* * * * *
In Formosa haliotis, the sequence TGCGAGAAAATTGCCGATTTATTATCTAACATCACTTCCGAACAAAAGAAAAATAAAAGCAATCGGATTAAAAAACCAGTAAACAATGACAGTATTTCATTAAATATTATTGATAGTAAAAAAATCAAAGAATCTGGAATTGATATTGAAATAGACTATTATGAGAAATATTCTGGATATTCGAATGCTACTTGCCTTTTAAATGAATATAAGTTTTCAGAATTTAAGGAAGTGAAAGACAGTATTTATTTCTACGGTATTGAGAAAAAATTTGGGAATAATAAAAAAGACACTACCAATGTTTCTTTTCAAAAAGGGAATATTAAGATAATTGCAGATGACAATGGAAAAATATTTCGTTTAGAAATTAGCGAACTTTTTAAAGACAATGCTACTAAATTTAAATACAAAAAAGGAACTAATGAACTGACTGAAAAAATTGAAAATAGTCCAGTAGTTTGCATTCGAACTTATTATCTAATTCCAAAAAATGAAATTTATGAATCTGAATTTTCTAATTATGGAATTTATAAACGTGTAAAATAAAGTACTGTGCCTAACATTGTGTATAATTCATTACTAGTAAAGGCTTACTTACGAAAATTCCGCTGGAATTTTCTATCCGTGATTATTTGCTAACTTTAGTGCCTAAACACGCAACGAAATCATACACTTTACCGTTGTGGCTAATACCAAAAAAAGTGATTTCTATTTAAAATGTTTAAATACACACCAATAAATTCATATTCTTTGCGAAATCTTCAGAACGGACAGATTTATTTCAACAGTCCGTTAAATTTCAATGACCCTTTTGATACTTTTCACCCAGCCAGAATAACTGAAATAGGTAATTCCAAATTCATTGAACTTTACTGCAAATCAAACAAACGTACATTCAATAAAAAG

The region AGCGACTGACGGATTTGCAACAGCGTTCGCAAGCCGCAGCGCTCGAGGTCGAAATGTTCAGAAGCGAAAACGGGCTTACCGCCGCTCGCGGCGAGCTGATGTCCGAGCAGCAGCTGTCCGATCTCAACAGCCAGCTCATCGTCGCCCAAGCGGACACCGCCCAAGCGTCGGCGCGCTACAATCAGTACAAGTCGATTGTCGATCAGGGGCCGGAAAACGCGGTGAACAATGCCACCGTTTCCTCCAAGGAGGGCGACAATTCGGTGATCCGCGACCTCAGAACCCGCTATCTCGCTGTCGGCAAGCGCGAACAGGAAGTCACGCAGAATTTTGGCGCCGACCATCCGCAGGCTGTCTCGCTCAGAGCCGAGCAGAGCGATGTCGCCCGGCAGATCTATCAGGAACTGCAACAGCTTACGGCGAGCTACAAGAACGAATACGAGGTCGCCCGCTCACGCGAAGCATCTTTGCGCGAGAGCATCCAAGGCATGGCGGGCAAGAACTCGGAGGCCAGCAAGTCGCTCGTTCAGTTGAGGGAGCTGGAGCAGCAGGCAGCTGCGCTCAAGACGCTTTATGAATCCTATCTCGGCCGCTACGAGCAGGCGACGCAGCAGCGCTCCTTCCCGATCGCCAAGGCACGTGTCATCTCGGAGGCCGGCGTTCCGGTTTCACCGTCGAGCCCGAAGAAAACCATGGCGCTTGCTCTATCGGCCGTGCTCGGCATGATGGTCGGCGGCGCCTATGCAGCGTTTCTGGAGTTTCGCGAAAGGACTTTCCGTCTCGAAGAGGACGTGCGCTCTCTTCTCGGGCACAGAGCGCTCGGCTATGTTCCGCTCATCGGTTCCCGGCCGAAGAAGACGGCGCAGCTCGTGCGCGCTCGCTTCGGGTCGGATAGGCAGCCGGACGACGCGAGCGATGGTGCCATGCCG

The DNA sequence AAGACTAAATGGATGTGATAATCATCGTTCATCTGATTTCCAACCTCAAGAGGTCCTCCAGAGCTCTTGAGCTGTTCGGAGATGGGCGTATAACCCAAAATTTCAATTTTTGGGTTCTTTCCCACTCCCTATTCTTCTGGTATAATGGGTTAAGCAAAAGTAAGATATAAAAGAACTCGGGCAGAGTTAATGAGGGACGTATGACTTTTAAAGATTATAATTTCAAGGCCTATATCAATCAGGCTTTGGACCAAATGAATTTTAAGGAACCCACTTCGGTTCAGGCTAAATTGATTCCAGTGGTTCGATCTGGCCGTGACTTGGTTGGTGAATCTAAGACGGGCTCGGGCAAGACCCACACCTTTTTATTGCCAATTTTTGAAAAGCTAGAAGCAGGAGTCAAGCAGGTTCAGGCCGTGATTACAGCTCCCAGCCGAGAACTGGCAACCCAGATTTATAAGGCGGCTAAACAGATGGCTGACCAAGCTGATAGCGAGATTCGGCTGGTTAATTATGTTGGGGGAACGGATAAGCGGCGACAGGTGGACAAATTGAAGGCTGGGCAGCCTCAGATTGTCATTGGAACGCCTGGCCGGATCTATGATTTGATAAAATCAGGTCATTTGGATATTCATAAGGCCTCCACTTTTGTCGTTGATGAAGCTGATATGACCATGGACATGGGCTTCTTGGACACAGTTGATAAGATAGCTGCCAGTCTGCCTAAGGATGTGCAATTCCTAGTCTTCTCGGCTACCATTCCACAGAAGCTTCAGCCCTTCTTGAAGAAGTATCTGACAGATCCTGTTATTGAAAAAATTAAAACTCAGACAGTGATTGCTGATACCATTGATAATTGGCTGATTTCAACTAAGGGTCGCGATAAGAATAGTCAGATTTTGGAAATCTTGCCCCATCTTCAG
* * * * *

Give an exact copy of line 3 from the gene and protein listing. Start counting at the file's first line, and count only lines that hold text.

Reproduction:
The DNA sequence AAGACTAAATGGATGTGATAATCATCGTTCATCTGATTTCCAACCTCAAGAGGTCCTCCAGAGCTCTTGAGCTGTTCGGAGATGGGCGTATAACCCAAAATTTCAATTTTTGGGTTCTTTCCCACTCCCTATTCTTCTGGTATAATGGGTTAAGCAAAAGTAAGATATAAAAGAACTCGGGCAGAGTTAATGAGGGACGTATGACTTTTAAAGATTATAATTTCAAGGCCTATATCAATCAGGCTTTGGACCAAATGAATTTTAAGGAACCCACTTCGGTTCAGGCTAAATTGATTCCAGTGGTTCGATCTGGCCGTGACTTGGTTGGTGAATCTAAGACGGGCTCGGGCAAGACCCACACCTTTTTATTGCCAATTTTTGAAAAGCTAGAAGCAGGAGTCAAGCAGGTTCAGGCCGTGATTACAGCTCCCAGCCGAGAACTGGCAACCCAGATTTATAAGGCGGCTAAACAGATGGCTGACCAAGCTGATAGCGAGATTCGGCTGGTTAATTATGTTGGGGGAACGGATAAGCGGCGACAGGTGGACAAATTGAAGGCTGGGCAGCCTCAGATTGTCATTGGAACGCCTGGCCGGATCTATGATTTGATAAAATCAGGTCATTTGGATATTCATAAGGCCTCCACTTTTGTCGTTGATGAAGCTGATATGACCATGGACATGGGCTTCTTGGACACAGTTGATAAGATAGCTGCCAGTCTGCCTAAGGATGTGCAATTCCTAGTCTTCTCGGCTACCATTCCACAGAAGCTTCAGCCCTTCTTGAAGAAGTATCTGACAGATCCTGTTATTGAAAAAATTAAAACTCAGACAGTGATTGCTGATACCATTGATAATTGGCTGATTTCAACTAAGGGTCGCGATAAGAATAGTCAGATTTTGGAAATCTTGCCCCATCTTCAG